By Grace King, Layout Editor
“Je suis Charlie,” the sign reads, held by a cartoon drawing of Islam’s Prophet Muhammad, with a tear falling from his frowning face under the headline “All is forgiven.”
After political terrorists targeted the editor and cartoonists of French satirical magazine Charlie Hebdo in an apparent terrorist attack, the magazine printed this cover as a way to say, “If you attack the magazine, you attack the people,” according to The Washington Post.
On Jan. 7, two gunmen came into the offices of Charlie Hebdo during an editorial meeting, killing 12 people. Witnesses said they heard the gunmen shouting in Arabic “We have avenged the Prophet Muhammad” and “God is great,” according to BBC.
Former editor of Charlie Hebdo, Stephane Charbonnier, had been under police protection after receiving death threats, according to the BBC.
In the two days following the attack, a French police officer was shot and killed and four hostages were killed in a Jewish grocery store. There are three suspects for the massacres, all linked, according to CNN.
In his State of the Union Address, President Obama said, “…we stand united around the world with those who have been targeted by terrorists… We will continue to hunt down terrorists and dismantle their networks, and we deserve the right to act unilaterally, as we’ve done relentlessly since I took office to take out terrorists who pose a direct threat to us and our allies.”
In the aftermath of the Paris attack, French officials reported that millions of citizens from over 30 countries marched in the streets of France as an act of defiance, while chanting and holding signs reading “Je suis Charlie,” CBS News reported.
Demonstrators see the massacre as a “direct attack on freedom of speech” after Charlie Hebdo mocked Islam by originally printing a cartoon of the Prophet Muhammad in 2011.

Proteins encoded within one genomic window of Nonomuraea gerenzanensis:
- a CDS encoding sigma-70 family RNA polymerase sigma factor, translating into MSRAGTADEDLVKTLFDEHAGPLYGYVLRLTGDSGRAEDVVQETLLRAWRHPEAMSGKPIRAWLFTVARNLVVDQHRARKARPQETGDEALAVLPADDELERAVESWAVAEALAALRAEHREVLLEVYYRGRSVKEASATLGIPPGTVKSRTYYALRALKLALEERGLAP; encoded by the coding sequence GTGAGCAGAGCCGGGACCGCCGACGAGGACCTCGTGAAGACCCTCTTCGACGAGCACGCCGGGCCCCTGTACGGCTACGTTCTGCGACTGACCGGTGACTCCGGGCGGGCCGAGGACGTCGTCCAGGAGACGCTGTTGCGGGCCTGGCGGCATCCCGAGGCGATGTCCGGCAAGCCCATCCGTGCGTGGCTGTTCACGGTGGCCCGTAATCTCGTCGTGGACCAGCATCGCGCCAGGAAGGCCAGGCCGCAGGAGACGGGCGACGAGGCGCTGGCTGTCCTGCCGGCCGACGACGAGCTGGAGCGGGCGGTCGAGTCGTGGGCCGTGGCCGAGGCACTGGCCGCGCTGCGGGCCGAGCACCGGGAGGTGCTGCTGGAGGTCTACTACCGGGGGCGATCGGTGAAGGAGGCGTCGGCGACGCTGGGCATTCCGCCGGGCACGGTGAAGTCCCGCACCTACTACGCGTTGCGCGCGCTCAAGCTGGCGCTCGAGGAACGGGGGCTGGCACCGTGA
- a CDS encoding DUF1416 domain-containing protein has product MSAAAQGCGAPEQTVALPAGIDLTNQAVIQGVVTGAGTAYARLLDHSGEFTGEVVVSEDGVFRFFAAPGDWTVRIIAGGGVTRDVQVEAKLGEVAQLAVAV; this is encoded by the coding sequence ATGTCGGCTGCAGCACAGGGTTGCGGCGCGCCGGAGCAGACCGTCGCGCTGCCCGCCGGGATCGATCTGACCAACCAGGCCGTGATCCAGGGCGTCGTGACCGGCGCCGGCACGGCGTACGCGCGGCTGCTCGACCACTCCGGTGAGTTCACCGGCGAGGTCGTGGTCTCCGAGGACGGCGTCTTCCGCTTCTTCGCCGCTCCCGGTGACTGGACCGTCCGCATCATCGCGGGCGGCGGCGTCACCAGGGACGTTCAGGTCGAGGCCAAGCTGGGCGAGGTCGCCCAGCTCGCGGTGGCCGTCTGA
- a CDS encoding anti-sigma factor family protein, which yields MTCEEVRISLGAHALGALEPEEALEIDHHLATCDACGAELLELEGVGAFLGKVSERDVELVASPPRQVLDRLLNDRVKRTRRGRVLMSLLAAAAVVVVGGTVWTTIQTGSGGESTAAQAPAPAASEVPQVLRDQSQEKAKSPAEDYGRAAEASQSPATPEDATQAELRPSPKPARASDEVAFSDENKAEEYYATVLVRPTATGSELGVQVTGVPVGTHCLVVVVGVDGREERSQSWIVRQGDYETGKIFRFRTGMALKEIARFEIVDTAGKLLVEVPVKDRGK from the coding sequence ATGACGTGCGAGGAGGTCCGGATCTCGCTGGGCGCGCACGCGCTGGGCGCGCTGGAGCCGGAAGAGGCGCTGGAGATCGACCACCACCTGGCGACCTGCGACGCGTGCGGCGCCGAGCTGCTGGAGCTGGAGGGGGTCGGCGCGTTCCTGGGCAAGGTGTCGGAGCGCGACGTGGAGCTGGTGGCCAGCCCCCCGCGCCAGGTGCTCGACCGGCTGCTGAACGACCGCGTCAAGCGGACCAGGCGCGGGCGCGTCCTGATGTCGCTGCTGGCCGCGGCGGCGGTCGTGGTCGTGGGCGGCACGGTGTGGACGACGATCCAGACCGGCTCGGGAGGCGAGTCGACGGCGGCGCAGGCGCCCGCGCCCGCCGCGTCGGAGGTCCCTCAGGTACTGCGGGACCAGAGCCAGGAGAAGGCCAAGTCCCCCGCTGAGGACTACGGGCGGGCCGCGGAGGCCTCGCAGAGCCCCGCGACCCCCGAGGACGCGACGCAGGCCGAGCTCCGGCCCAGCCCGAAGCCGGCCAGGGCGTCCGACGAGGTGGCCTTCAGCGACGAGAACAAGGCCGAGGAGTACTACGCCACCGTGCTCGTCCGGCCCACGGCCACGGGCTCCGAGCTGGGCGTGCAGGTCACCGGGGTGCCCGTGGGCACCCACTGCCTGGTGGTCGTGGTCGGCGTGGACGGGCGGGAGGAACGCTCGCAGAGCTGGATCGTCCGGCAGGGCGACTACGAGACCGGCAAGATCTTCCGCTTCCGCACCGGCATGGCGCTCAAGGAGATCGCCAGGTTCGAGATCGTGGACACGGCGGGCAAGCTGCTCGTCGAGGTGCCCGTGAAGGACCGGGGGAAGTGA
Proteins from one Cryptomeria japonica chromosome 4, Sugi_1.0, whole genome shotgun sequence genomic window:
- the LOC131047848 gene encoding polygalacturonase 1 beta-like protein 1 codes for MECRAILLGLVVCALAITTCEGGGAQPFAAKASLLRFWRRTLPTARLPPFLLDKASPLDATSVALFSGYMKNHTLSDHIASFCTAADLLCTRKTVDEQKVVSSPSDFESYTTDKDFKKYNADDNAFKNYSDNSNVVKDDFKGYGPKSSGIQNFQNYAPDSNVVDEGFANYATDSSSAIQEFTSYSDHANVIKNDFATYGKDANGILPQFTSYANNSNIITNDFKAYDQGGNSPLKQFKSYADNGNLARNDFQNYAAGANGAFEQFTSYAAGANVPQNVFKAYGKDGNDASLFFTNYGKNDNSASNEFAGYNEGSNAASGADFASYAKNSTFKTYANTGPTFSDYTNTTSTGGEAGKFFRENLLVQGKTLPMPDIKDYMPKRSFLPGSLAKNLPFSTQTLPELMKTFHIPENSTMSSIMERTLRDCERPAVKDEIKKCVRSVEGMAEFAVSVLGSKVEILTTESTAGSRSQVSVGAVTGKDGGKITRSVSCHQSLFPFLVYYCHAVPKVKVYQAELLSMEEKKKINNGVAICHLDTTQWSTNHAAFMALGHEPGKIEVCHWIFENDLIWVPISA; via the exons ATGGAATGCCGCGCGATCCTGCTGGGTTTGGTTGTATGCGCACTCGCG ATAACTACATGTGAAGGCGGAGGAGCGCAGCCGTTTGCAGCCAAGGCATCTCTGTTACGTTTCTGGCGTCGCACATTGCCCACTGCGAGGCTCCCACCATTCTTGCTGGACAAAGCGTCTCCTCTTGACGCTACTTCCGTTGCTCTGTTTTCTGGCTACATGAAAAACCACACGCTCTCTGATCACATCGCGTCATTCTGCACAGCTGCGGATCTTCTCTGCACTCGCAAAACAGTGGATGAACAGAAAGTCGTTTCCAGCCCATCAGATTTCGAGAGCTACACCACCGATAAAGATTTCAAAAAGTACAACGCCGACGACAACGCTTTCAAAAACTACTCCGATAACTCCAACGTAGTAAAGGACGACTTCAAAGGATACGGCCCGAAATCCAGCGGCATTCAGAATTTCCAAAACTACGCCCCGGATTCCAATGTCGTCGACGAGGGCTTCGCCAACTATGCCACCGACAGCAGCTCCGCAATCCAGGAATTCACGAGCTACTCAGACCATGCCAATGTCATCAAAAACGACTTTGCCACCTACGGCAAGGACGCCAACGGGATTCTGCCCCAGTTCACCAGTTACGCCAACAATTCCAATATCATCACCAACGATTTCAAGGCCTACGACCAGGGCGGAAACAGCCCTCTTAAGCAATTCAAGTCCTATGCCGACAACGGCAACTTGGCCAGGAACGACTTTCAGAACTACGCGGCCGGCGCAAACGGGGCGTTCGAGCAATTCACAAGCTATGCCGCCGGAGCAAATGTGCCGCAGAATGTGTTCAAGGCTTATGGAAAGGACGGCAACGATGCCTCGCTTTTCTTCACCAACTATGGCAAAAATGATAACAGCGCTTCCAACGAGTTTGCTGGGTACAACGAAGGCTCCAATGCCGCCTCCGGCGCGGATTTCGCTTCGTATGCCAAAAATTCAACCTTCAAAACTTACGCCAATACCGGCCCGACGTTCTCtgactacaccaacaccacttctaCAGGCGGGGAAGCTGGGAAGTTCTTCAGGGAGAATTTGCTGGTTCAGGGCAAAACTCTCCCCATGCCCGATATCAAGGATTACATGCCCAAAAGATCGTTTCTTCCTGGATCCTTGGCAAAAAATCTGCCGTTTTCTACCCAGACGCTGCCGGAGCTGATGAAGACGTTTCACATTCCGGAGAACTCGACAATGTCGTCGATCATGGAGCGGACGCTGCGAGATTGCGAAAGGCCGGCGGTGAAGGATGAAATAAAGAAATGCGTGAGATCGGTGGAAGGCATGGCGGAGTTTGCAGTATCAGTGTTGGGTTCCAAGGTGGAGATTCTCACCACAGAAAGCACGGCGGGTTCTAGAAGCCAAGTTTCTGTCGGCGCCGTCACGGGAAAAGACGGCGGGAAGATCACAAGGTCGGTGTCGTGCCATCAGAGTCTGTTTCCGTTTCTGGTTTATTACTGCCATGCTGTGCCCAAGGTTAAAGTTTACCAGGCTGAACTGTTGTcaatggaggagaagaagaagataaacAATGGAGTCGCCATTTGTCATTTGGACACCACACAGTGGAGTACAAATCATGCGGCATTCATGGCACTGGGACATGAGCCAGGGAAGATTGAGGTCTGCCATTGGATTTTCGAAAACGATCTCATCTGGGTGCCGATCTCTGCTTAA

DeWayne Wickham, reporter for USA Today, wrote that Charlie Hebdo has gone too far.
“Charlie Hebdo’s latest depiction of the Prophet Muhammad – a repeat of the very action that is thought to have sparked the murderous attack on its office – predictably has given rise to widespread violence in nations with large Muslim populations,” Wickham wrote. “Its irreverence of Muhammad once moved the French tabloid to portray him naked in a pornographic pose. In another caricature, it showed Muhammad being beheaded by a member of the Islamic State.”
Editor-in-chief of Charlie Hebdo, Gerard Biard, said to CNN, “Every time that we draw a cartoon of Muhammad, every time we draw a cartoon of a prophet, every time we draw a cartoon of god, we defend the freedom of religion, we declare that god must not be political or public figure. He must be a private figure.”
According to BBC, the tradition of Charlie Hebdo to print provocative cartons and mock the Prophet Muhammad is “entirely consistent with its historic raison d’etre.”
Pope Francis said there are limits to freedom of speech, however, AP reported. The Vatican and four prominent French imams released a statement denouncing the Paris attacks, while at the same time urging the media to treat religions with respect, according to AP.
Protests in the Iranian capital Jan. 19 took place outside the French Embassy. Protestors shouted “Down with Zionist France,” according to AP. Although Iran criticizes the pictures of Muhammad, they condemn the attack on Charlie Hebdo.
Protestors are also gathering in other parts of the world over the depictions of the Prophet Muhammad. Ten people were killed in Niger in church and house fires set by protestors. In Pakistan, a photographer was shot and wounded during a violent protest that broke out after Muslim religious parties called on supporters to condemn the cartoon, according to CNN. Peaceful protests have been reported in Mali and Somalia and parts of the Middle East.